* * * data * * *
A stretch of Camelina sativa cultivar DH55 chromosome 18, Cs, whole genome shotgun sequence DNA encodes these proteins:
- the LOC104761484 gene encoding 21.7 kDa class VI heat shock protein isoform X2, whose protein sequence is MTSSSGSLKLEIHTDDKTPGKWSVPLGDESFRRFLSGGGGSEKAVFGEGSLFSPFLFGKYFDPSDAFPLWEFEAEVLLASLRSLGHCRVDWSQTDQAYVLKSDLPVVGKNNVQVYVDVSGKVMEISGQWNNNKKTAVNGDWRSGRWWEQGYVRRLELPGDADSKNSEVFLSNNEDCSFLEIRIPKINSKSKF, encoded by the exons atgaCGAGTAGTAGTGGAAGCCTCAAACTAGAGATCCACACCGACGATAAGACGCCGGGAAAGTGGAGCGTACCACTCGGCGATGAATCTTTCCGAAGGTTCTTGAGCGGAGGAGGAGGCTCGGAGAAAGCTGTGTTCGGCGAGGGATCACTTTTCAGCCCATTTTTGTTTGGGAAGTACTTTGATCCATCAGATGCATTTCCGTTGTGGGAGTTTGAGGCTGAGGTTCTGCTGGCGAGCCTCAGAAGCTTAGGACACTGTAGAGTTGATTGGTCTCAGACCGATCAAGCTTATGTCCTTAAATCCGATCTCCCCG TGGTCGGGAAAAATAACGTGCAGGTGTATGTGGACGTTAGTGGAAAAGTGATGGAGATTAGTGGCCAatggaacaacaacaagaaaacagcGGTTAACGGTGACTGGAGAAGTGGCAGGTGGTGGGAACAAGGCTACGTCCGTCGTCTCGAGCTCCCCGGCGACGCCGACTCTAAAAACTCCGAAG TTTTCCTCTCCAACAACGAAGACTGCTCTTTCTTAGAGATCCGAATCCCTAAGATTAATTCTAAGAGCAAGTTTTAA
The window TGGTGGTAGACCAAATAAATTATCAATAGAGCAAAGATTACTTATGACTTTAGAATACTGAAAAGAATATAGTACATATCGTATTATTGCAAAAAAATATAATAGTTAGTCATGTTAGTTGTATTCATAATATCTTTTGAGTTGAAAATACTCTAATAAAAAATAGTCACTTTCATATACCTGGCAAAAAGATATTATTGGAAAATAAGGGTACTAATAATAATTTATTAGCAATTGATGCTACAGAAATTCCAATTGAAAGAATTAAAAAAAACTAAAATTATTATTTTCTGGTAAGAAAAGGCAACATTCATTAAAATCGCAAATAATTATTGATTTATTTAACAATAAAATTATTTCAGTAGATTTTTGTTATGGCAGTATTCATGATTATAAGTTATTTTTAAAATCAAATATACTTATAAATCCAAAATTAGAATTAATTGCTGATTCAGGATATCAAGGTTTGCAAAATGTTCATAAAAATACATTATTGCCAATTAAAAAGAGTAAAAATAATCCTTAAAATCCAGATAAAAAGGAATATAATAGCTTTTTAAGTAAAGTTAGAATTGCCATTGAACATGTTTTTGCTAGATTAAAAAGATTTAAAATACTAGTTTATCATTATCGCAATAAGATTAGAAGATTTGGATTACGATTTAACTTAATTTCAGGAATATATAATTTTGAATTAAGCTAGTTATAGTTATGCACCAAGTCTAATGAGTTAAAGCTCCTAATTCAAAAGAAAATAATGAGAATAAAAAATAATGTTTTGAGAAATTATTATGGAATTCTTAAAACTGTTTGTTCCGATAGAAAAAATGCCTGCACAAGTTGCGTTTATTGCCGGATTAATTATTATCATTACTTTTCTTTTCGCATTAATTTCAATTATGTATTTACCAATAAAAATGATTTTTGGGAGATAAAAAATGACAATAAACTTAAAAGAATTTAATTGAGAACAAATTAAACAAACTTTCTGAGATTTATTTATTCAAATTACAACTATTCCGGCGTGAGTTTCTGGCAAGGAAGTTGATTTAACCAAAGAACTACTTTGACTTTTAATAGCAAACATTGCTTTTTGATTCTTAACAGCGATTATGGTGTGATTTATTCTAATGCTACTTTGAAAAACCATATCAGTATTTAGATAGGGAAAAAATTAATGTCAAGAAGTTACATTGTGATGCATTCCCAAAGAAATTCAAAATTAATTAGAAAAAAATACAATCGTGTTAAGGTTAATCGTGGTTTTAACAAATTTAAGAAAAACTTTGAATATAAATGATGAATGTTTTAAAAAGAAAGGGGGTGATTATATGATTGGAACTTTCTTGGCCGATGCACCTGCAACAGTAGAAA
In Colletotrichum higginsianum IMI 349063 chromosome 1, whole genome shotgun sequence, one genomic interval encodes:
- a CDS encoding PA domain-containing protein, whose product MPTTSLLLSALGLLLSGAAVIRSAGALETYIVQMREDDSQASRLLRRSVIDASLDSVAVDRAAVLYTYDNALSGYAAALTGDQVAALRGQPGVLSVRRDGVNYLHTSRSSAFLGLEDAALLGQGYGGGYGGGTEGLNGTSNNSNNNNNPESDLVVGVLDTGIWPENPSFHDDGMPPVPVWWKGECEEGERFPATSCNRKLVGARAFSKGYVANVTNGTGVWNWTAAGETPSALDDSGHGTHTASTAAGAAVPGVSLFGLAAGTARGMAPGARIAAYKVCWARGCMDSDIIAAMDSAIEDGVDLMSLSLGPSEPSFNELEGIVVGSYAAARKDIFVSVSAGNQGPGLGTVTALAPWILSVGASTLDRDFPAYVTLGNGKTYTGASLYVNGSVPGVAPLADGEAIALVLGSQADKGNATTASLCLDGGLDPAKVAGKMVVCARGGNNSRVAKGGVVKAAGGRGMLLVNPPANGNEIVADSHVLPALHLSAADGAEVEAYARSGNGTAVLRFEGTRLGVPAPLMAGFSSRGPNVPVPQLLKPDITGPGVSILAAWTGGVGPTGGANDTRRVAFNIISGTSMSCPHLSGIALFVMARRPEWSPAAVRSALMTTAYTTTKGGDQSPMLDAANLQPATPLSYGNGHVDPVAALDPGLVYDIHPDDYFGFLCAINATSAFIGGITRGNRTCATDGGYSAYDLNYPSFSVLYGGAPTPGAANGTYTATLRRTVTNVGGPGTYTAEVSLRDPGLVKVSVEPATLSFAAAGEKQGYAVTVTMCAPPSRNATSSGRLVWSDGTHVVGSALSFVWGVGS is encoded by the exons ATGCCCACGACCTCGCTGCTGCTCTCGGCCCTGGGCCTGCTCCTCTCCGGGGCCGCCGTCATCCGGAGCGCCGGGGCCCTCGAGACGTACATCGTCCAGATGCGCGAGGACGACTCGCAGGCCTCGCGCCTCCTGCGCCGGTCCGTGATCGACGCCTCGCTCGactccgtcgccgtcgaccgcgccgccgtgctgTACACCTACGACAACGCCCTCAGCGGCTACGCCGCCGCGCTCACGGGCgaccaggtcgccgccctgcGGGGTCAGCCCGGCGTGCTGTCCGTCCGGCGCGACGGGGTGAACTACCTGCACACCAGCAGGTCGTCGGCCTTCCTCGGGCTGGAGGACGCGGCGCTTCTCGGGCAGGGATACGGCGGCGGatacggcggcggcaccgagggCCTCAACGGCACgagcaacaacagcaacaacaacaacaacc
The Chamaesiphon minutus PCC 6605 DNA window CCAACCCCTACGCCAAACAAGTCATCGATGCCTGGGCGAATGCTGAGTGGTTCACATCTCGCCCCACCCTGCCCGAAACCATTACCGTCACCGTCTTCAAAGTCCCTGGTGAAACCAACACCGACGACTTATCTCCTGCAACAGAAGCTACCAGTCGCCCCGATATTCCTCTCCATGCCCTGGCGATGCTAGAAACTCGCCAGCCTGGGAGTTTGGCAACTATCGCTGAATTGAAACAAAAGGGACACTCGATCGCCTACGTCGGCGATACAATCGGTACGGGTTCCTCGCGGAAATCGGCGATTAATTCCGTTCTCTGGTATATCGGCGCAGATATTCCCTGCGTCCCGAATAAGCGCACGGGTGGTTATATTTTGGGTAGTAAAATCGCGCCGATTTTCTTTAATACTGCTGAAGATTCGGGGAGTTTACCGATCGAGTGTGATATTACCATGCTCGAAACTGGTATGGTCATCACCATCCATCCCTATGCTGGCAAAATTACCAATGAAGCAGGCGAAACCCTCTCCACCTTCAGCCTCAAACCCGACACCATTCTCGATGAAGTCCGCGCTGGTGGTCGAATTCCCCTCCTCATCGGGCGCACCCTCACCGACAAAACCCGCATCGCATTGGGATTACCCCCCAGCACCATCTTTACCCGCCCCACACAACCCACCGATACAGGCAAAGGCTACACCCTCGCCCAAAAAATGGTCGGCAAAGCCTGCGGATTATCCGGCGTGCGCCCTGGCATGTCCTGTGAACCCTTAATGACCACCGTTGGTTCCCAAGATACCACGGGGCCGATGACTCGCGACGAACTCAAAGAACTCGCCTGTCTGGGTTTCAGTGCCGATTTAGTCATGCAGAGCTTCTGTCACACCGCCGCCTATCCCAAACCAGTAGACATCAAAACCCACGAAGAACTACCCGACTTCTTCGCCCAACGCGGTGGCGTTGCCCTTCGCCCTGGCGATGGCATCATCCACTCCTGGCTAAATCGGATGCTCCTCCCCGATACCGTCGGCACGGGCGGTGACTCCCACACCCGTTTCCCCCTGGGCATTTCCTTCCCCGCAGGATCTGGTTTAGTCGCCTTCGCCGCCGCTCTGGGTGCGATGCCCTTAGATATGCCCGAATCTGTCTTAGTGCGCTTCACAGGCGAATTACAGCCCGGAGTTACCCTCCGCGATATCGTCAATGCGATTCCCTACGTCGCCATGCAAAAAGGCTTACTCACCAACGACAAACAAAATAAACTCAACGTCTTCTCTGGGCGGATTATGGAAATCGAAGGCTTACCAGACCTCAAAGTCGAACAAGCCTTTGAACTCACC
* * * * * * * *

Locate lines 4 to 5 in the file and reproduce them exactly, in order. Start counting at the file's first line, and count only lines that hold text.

In Colletotrichum higginsianum IMI 349063 chromosome 1, whole genome shotgun sequence, one genomic interval encodes:
- a CDS encoding PA domain-containing protein, whose product MPTTSLLLSALGLLLSGAAVIRSAGALETYIVQMREDDSQASRLLRRSVIDASLDSVAVDRAAVLYTYDNALSGYAAALTGDQVAALRGQPGVLSVRRDGVNYLHTSRSSAFLGLEDAALLGQGYGGGYGGGTEGLNGTSNNSNNNNNPESDLVVGVLDTGIWPENPSFHDDGMPPVPVWWKGECEEGERFPATSCNRKLVGARAFSKGYVANVTNGTGVWNWTAAGETPSALDDSGHGTHTASTAAGAAVPGVSLFGLAAGTARGMAPGARIAAYKVCWARGCMDSDIIAAMDSAIEDGVDLMSLSLGPSEPSFNELEGIVVGSYAAARKDIFVSVSAGNQGPGLGTVTALAPWILSVGASTLDRDFPAYVTLGNGKTYTGASLYVNGSVPGVAPLADGEAIALVLGSQADKGNATTASLCLDGGLDPAKVAGKMVVCARGGNNSRVAKGGVVKAAGGRGMLLVNPPANGNEIVADSHVLPALHLSAADGAEVEAYARSGNGTAVLRFEGTRLGVPAPLMAGFSSRGPNVPVPQLLKPDITGPGVSILAAWTGGVGPTGGANDTRRVAFNIISGTSMSCPHLSGIALFVMARRPEWSPAAVRSALMTTAYTTTKGGDQSPMLDAANLQPATPLSYGNGHVDPVAALDPGLVYDIHPDDYFGFLCAINATSAFIGGITRGNRTCATDGGYSAYDLNYPSFSVLYGGAPTPGAANGTYTATLRRTVTNVGGPGTYTAEVSLRDPGLVKVSVEPATLSFAAAGEKQGYAVTVTMCAPPSRNATSSGRLVWSDGTHVVGSALSFVWGVGS is encoded by the exons ATGCCCACGACCTCGCTGCTGCTCTCGGCCCTGGGCCTGCTCCTCTCCGGGGCCGCCGTCATCCGGAGCGCCGGGGCCCTCGAGACGTACATCGTCCAGATGCGCGAGGACGACTCGCAGGCCTCGCGCCTCCTGCGCCGGTCCGTGATCGACGCCTCGCTCGactccgtcgccgtcgaccgcgccgccgtgctgTACACCTACGACAACGCCCTCAGCGGCTACGCCGCCGCGCTCACGGGCgaccaggtcgccgccctgcGGGGTCAGCCCGGCGTGCTGTCCGTCCGGCGCGACGGGGTGAACTACCTGCACACCAGCAGGTCGTCGGCCTTCCTCGGGCTGGAGGACGCGGCGCTTCTCGGGCAGGGATACGGCGGCGGatacggcggcggcaccgagggCCTCAACGGCACgagcaacaacagcaacaacaacaacaacc